Improving Detection and Reporting of Antimicrobial Resistance in Brazil to Guide Prevention and Response Efforts
Posted On: May 2023
- As part of the Global Antimicrobial Resistance Laboratory and Response Network (Global AR Lab & Response Network), CDC and partners are working to help laboratories in Brazil better detect critical antimicrobial resistance (AR) threats and report them rapidly to staff at local and national levels.
- Improving detection and reporting of AR threats helps infection prevention and control (IPC) and public health experts understand which pathogens are present and where potential hotspots for transmission are.
- This information guides actions to respond to AR threats and prevent them from spreading to other healthcare facilities, other regions, and around the world.
As part of CDC’s Global AR Lab & Response Network, CDC, in partnership with the Oswaldo Cruz Foundation (FIOCRUZ) through the Foundation for Scientific Technological Development in Health (FIOTEC), is supporting Brazil’s National Public Health Laboratory Network to strengthen AR detection and reporting in Brazil, the largest country in South America. Enhanced AR detection and reporting will help guide treatment choices, inform AR prevention and response actions, support AR public health policies at the State Secretariats of Health, the National Health Surveillance Agency, and the Ministry of Health, and contribute to national and global AR surveillance efforts.
With the success of the first year of collaboration, CDC is supporting FIOTEC to expand participation in the network to an additional 10 hospitals across all 5 regions in Brazil. Partnerships like this help CDC and collaborators better understand the spread of AR threats globally and help coordinate efforts to prevent and control them. Learn more about what CDC and partners are doing around the world to detect, prevent, and respond to AR.
Building Lab Capacity for AR Data Collection
FIOCRUZ in collaboration with the Brazilian Ministry of Health, the state public health laboratory in Paraná (LACEN-PR), and the National AR Laboratory (LAPIH-FIOCRUZ) have worked with 15 hospitals across Brazil and 5 regional reference laboratories to survey current lab capacity, procure needed supplies for detection of AR genes, implement standardized procedures for lab testing, and train staff.
To date, 218 participants at 42 laboratories in 25 of Brazil’s 27 states, located at local, state, and regional levels have received training on pathogen identification, testing for identification of antimicrobial resistance profile and mechanism of resistance, and integration of data into the National Antimicrobial Resistance Monitoring System of Brazil (BR-GLASS). Ten participants from regional reference labs will receive molecular methods and whole-genome sequencing training at LACEN-PR and LAPIH-FIOCRUZ.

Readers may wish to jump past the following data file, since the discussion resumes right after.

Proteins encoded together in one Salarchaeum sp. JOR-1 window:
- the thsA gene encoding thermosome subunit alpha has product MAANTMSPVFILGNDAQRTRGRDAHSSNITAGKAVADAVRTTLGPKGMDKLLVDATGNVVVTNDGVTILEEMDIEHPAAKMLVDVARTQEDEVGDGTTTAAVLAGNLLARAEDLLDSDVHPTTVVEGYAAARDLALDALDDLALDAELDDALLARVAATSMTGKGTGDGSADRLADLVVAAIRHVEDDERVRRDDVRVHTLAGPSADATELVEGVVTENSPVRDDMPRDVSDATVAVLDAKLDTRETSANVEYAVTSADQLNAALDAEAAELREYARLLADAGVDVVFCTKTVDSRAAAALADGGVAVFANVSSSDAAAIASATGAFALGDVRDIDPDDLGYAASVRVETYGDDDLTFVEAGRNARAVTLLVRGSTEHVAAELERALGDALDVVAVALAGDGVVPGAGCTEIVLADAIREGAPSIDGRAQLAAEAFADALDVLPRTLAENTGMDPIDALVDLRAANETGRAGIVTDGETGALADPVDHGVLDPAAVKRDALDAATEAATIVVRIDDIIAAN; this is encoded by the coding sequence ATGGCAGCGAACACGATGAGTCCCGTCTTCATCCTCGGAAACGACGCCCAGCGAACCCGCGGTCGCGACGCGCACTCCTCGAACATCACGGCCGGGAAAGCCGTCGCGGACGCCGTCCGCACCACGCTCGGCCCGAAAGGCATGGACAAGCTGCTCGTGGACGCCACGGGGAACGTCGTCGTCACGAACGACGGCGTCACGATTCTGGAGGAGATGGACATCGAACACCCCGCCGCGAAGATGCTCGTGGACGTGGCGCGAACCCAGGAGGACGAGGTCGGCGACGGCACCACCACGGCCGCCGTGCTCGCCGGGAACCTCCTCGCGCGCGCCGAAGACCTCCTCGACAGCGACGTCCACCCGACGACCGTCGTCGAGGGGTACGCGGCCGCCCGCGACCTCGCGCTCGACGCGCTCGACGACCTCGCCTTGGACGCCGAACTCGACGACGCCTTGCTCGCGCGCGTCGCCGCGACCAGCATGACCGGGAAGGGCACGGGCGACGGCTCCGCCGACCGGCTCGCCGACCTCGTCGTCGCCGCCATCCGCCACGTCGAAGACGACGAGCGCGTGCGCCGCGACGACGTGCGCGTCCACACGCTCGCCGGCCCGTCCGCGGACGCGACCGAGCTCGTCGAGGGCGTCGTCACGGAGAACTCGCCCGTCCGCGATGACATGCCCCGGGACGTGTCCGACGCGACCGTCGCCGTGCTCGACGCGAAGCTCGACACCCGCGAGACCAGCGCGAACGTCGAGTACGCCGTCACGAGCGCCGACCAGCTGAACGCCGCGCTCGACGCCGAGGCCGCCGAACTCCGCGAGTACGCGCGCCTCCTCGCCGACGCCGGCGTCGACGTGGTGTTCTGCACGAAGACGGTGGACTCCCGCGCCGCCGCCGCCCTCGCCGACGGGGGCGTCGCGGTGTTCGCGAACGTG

An online bacteriology training series was also created. The series provides 56 hours of training covering topics ranging from basic microbiology to whole-genome sequencing. This series, given in Portuguese, allows expanded access to training within the network and for other lab capacity building activities in Brazil. It may also serve as a model for other countries in the region.
Using Data for Action
The participating labs integrate their data into BR-GLASS, a system that collects AR data from across Brazil. As reporting to BR-GLASS grows, experts will have a clearer picture of what types of AR pathogens are a problem in the country and where these pathogens are found.
These data will help refine the algorithm of the SMART-CDSS app, which can inform clinicians making decisions about antimicrobial use for patients. It will also guide the Brazilian Health Regulatory Agency (ANVISA) in the development and implementation of IPC activities to prevent the spread of AR in healthcare facilities.
Strengthening BR-GLASS supports global AR monitoring efforts as well. Brazil joined the World Health Organization’s Global Antimicrobial Surveillance System (GLASS) in 2017, and BR-GLASS contributes data to this global system.
Training laboratorians to interpret results from the IR Biotyper – a machine used to identify antimicrobials to which bacteria might be resistant.
Laboratorians prepare strains to test for AR.
DNA from multi-drug resistant bacteria being prepared for qPCR.